If the property is never rented, the legal structure of the fractional ownership arrangement has no bearing on the tax treatment, and the best structure is the one that best serves the twin needs of efficient enforcement/foreclosure and quick and inexpensive transferability. These typically involve a foreign company formed in a country, like the U.S., with highly developed and reliable non-judicial dispute resolution and foreclosure mechanism. This foreign company owns a French SCI which, in turn, owns the shared property.

If the fractional French property is used for vacation rentals, even occasionally, certain fractional ownership structures may trigger “commercial” characterization. Unfortunately, the only structure under which vacation rental will not risk “commercial” characterization is direct deeded ownership, and the enforcement/foreclosure and transferability problems associated with direct deeded ownership outweigh any potential tax advantages. The potential adverse tax consequences of allowing rental within more practical fractional ownership structures may be less likely if rental by the ownership association or company is prohibited, and rent pooling is avoided in favor of individual rentals by the fractional interest owners.  But the only way to definitively eliminate the problem is to prohibit all rentals. In the end, purchasers of fractional interest must weight the economic benefits of rental income potential against the possible adverse tax consequences of “commercial” characterization and, based upon the outcome of this analysis, choose between projects that allow rental and projects that do not.



LEARN MORE

For more information about the various types of fractional vacation property, and how to compare a timeshare to a private residence club, destination club, vacation club and other types of fractional, shared and co-ownership of vacation residences, see "Analyzing, Comparing and Choosing Among Fractional Vacation Ownership Options". For answers to the most frequently asked  questions about fractional vacation home sharing and co-ownership, including partnerships with friends and family, see "Fractional Vacation Property FAQs". And to see whether you vacation home or condominium might sell best as a fractional vacation offering, or whether you might benefit from selling a fractional share of the home to others, see "Analyzing The Fractional Ownership Potential of Individual Vacation Homes and Condominiums".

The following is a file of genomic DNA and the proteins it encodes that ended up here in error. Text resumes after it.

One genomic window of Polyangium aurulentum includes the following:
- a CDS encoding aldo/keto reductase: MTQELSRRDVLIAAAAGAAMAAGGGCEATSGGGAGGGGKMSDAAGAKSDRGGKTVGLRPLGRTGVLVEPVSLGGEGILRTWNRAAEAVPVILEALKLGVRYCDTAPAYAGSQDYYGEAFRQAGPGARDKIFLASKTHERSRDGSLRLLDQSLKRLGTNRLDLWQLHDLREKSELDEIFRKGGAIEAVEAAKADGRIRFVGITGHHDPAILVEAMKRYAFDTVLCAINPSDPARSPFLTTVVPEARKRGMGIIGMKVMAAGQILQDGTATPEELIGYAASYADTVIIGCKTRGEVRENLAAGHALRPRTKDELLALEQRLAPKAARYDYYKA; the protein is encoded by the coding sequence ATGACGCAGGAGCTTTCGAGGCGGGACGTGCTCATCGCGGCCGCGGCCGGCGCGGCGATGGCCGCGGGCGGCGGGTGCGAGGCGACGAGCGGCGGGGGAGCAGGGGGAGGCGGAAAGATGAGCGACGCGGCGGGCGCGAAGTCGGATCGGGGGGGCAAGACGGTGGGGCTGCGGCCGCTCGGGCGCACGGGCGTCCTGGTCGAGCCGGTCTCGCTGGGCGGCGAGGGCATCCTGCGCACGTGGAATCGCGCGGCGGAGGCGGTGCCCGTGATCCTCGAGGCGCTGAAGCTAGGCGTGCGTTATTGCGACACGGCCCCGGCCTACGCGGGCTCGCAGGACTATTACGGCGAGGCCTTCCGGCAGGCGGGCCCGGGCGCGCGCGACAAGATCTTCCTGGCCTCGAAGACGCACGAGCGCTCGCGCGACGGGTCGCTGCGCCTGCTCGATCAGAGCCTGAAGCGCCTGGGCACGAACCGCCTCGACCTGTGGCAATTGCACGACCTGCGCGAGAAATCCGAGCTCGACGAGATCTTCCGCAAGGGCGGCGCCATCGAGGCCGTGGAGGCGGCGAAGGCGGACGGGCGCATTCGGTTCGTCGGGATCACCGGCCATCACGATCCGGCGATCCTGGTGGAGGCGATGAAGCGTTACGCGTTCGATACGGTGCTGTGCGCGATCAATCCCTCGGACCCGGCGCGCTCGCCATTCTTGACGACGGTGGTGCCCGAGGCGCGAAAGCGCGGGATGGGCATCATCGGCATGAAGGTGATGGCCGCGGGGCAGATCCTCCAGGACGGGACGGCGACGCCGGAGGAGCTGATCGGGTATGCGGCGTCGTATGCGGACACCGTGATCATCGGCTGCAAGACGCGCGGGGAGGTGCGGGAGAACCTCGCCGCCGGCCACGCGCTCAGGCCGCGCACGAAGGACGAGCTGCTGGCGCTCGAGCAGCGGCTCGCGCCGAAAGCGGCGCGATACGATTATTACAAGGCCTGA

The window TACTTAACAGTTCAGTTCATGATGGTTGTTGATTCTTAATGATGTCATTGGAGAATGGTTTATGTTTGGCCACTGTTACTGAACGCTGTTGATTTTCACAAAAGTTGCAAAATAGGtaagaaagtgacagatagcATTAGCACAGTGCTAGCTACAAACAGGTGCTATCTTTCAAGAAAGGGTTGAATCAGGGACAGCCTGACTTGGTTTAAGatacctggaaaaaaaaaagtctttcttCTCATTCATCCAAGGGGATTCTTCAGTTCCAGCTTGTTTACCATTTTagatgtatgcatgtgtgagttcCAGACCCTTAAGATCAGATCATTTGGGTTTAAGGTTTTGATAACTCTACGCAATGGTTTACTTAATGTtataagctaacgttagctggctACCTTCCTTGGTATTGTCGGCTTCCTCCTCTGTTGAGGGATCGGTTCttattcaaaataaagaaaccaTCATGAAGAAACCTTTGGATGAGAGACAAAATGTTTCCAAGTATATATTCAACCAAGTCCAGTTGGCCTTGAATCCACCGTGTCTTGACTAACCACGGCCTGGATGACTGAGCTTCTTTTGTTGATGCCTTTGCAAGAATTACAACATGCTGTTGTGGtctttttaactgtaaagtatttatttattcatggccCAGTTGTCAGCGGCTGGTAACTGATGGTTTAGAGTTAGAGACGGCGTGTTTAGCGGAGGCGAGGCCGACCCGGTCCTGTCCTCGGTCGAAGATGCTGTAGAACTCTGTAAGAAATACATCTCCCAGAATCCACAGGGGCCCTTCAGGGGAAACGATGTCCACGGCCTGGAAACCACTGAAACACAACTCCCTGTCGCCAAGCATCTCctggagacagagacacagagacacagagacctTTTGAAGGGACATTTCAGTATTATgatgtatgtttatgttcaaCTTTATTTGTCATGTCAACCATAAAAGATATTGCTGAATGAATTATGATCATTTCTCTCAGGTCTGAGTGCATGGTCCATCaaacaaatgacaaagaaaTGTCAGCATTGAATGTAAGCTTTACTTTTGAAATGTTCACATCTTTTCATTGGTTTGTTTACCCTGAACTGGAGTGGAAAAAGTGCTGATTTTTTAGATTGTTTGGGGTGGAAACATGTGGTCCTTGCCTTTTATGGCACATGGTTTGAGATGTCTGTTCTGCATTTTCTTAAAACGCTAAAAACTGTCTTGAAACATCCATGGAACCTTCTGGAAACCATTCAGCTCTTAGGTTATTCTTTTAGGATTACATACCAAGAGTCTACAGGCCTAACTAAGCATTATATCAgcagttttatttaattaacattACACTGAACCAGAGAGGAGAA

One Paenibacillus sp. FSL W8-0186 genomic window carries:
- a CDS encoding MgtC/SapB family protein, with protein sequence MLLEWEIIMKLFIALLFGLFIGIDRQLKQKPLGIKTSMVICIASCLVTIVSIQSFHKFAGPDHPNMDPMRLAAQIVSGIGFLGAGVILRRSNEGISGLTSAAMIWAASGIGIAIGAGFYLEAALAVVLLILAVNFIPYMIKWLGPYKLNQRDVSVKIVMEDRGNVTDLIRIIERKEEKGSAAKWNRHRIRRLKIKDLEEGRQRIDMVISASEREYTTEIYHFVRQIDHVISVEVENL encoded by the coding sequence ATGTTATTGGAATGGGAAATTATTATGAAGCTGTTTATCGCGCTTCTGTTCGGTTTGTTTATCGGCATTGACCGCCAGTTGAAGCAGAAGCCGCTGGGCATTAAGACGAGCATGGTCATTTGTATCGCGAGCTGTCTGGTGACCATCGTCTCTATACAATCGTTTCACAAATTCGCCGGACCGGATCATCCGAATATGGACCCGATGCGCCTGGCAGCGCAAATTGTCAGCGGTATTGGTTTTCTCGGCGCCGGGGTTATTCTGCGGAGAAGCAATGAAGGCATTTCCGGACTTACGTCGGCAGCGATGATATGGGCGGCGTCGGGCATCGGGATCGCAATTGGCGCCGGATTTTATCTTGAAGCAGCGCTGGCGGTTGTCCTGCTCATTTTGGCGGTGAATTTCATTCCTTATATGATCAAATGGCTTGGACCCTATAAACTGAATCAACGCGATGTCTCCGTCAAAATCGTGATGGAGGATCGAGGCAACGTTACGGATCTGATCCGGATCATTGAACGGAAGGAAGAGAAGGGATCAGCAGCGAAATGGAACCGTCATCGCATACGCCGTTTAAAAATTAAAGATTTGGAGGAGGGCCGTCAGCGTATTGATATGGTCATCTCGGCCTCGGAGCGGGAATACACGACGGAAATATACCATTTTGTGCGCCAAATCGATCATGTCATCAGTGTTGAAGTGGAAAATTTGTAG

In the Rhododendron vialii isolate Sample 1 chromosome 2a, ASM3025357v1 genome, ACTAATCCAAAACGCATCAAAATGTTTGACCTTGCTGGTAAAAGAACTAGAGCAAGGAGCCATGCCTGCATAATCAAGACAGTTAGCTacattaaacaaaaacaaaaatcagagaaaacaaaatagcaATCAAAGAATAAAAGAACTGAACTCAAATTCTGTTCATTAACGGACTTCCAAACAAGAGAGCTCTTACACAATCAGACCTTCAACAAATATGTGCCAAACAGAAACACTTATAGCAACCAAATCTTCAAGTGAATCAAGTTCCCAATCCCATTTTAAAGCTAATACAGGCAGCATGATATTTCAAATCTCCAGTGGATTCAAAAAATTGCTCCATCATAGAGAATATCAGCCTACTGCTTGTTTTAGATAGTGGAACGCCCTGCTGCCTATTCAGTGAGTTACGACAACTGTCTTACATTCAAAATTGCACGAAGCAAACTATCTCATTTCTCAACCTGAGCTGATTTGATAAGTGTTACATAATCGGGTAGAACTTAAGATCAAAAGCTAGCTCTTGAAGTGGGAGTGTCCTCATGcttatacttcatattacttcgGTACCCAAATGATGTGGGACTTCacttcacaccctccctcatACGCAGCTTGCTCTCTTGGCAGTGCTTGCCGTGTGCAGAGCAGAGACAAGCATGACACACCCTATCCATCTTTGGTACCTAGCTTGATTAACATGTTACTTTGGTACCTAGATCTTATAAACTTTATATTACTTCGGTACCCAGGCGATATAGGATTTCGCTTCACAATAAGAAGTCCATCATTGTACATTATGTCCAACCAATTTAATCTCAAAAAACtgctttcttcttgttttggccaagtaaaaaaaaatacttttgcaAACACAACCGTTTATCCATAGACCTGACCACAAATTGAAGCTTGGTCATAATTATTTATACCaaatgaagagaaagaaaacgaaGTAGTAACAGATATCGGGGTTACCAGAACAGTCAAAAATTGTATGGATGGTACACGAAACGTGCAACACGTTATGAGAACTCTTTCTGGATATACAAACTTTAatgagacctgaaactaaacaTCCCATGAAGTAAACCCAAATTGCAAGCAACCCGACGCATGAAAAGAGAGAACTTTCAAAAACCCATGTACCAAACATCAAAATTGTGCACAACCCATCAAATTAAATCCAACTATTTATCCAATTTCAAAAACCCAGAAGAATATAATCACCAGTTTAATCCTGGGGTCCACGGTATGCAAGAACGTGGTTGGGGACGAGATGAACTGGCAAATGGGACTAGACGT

ABOUT SIRKIN & ASSOCIATES

Sirkin & Associates has focused on real estate co-ownership since 1985, and has been involved in the creation of more than 5,000 co-ownership arrangements throughout the United States and the world. This breadth of experience allows us to draw on a huge library of fractional project documentation as well as extensive knowledge of marketing and registration requirements for virtually any location where a project might be located or potentially marketed. We pride ourselves on our ability to write legal documents in plain English, develop simple and elegant usage and organizational structures, and offer efficient, reliable and cost-effective services for fractional projects ranging in size from a single house or condominium up to hundreds of factional interests.  Our firm currently has five attorneys spread among our offices in San Francisco California, Evergreen Colorado, and Paris France.

D. Andrew Sirkin is a recognized expert in fractional real estate ownership, residence and destination clubs, and other shared vacation home arrangements. Although his practice includes some large fractional real estate projects, he frequently advises and prepares contracts for small groups of families and friends who buy and share vacation homes as partners, and for fractional sales of individual vacation homes and condominiums.  He has worked on homes all over the world, including most U.S. States, as well as Italy, France, Spain, Portugal, Ireland, Argentina, Nicaragua, Costa Rica, Panama, Dominican Republic, Nicaragua, Belize and Mexico. He is an accredited instructor with the California Department of Real Estate, the author of The Condominium Bluebook, published annually by Piedmont Press, and The Equity Sharing Manual, first published by John Wiley and Sons in November 1994. Andy is based in Paris, and can be contacted via email at DASirkin@earthlink.net, or by phone at 33-1-7666-0202 (EU) or 1-415-738-8545 (US).

Contact us at dasirkin@earthlink.net or (00)(1)(415) 738-8545. Sirkin & Associates has offices in California, Colorado and France
©November 25, 2009 by D. Andrew Sirkin.